It was unsecured borrowing that sunk Trussnomics, and unsecured borrowing nearly sunk our corporate DB pension system. Pension Schemes should not borrow , save in emergency. We should never forget how close our pension system came to calamity through the extension of LDI to the moral hazard it became. Pension Schemes are only partial casualties of this crisis, thanks to the intervention of the BOE. They have unwittingly become the catalyst for change and need to reform the way they organise their funding in the light of the damage leveraged LDI can do.
Interesting the Chancellor also met the head of the Debt Management Office last night…suggests that these announcements could have a material impact on the remit for financing – it went up £72bn on day of mini budget. As I recall it was this press notice that triggered gilt rout pic.twitter.com/xhEO6IVMrl
— Faisal Islam (@faisalislam) October 17, 2022
The that some had feared would follow the end of Bank of England support for gilts failed to materialise. What materialised instead was the unexpected end of the moronic Trussnomics, and the return to an economic policy close to that pursued by Rishi Sunak.
We should not forget this document, which as Faisal Islam says, created the surge in bond yields which unnecessarily damaged the investment strategies of most of the 5,700 defined benefit strategies in place for corporately sponsored DB plans.
Unless hedges and the collateral posted to support them, had already been abandoned, money in collateral accounts will be returned, synthetic equities gilts swapped for physical holdings and lines of credit closed down. Some borrowing is likely to continue but – save for schemes with the strongest covenant, not at pre mini-budget levels.
In time, we will come to consider leveraging gilt holdings a form of borrowing and an inquest into the crisis could and should question why this is either sensible or legal.
We may never know the damage that has been incurred by smaller schemes whose access to LDI was via pooled funds and whose holdings in these funds is unsure. Whether we do will be down to disclosures both in scheme accounts and by the Regulator who clearly had no idea over the past few weeks and was reduced to making bland assurances that “all will be well” on the weakest of evidence.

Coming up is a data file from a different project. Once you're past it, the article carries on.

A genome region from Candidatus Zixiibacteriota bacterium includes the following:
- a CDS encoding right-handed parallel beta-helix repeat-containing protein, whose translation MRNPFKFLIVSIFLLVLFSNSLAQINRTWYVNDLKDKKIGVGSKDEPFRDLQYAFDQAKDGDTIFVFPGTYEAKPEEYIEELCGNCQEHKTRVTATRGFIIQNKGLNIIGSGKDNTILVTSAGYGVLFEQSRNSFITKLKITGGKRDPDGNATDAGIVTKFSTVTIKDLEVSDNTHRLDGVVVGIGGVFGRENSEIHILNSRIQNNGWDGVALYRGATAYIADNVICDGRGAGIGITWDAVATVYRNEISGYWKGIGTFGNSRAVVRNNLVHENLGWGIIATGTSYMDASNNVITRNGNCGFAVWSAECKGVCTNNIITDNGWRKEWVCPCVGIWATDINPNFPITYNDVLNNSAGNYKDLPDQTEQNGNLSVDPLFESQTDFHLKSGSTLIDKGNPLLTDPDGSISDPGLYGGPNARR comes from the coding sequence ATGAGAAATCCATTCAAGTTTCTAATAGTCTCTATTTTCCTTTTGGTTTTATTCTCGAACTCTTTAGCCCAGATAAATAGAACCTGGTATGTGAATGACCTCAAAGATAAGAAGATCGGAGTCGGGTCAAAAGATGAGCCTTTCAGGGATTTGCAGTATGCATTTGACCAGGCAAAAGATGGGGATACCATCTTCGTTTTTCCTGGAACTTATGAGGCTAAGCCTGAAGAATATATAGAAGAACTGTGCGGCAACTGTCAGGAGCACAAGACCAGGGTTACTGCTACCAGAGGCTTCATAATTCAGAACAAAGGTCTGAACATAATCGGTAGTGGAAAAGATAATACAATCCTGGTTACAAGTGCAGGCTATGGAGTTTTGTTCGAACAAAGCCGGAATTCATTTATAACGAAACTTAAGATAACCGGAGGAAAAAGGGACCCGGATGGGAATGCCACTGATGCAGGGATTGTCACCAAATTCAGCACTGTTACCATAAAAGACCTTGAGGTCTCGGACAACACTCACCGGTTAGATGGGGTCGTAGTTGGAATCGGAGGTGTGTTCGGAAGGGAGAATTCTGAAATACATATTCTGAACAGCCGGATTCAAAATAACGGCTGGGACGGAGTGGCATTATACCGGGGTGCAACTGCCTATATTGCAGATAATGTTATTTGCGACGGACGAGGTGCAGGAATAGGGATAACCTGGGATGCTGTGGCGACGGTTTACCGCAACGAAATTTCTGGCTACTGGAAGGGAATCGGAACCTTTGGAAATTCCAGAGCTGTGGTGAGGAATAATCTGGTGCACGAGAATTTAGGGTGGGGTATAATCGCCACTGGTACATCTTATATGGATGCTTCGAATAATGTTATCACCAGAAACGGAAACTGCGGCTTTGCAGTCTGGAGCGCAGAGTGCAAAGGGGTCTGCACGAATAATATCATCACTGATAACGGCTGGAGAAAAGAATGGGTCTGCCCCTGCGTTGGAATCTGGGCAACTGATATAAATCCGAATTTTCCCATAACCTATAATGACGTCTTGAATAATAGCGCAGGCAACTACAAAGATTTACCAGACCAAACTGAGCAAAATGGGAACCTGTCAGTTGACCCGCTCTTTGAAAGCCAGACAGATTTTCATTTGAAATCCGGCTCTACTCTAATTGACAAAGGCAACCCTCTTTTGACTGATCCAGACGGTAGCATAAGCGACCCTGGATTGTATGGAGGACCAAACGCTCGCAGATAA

It already seems unconscionable that fiduciary managers needed to blow the whistle on LDI to get the support of the Bank of England, that nobody in the Treasury thought of the risk that a spike in gilt rates would have on the trillion pounds “invested” in gilts and their derivatives. It seems unconscionable that the Pensions Regulator had waved through schemes carrying the levels of debt they did and that schemes pursuing strategies relying on long-term growth were corralled down a fast-track towards “low-dependency”.
One U turn down- another to go.
The end of Trussnomics , coincided with the end of the DWP’s funding regulations consultation; one U-turn should mark another and whoever is DWP Minister of State and Pensions Minister when the political dust settles should do to the draft regulations what Jeremy Hunt did for the Strategy for Growth- rip it up.
Pension Schemes are being fast-tracked towards self-sufficiency with the same zealotry as Truss was marching us towards growth. Ironically , the outcome that is being pursued by the draft regulations would not result in the productive use of pension capital but its lockdown in insurance policies. But the ideological zeal in the draft regulations. (also featuring in the various incarnations of TPR’s draft DB funding code) are as damaging and nonsensical as that which drove the proposals in the mini-budget.
If we can U-turn a funding strategy for the nation’s growth, we can U-turn a funding strategy for pensions decline.
Lest we forget
Con Keating and Iain Clacher have written a fine piece which is now published on my blog. They say that
If we forget the trauma of the past few weeks and revert to the narrative of the DWP’s funding regulations, TPR’s DB funding code and the rigid application of the accounting standards in PA2004, we will persist in unnecessary de-risking of DB schemes and the spurious matching of most DC lifestyle strategies.
Yesterday I was told off by a friend in Government for celebrating the decline in long dated bond yields. Apparently a reduction in the rate we the tax payer borrow money through our Treasury and through our mortgages is secondary to the artificial construct of DB funding levels and the temporary inflation of annuity rates. I was shocked and I hope that he will be shocked when he reads this.
The LDI crisis should be a shock to pensions as the lending crisis of 2008 was to Banks. Pension schemes should be funded over time and with patience not fast-tracked to buy-out. The long-term stability that Jeremy Hunt is asking for, depends on pension schemes being able to invest over time in patient productive capital without the worry of cash-calls for collaterisation. We do not have to mark our assets and liabilities to the daily market, pension schemes should contract to a single target rate of accrual which should not be linked to gilts but be based on the underlying growth in assets needed to meet liabilities.
Moving to an absolute return with support from a sponsor underwritten by third parties is – happily – under discussion at this morning’s Pension Play Pen Coffee Morning.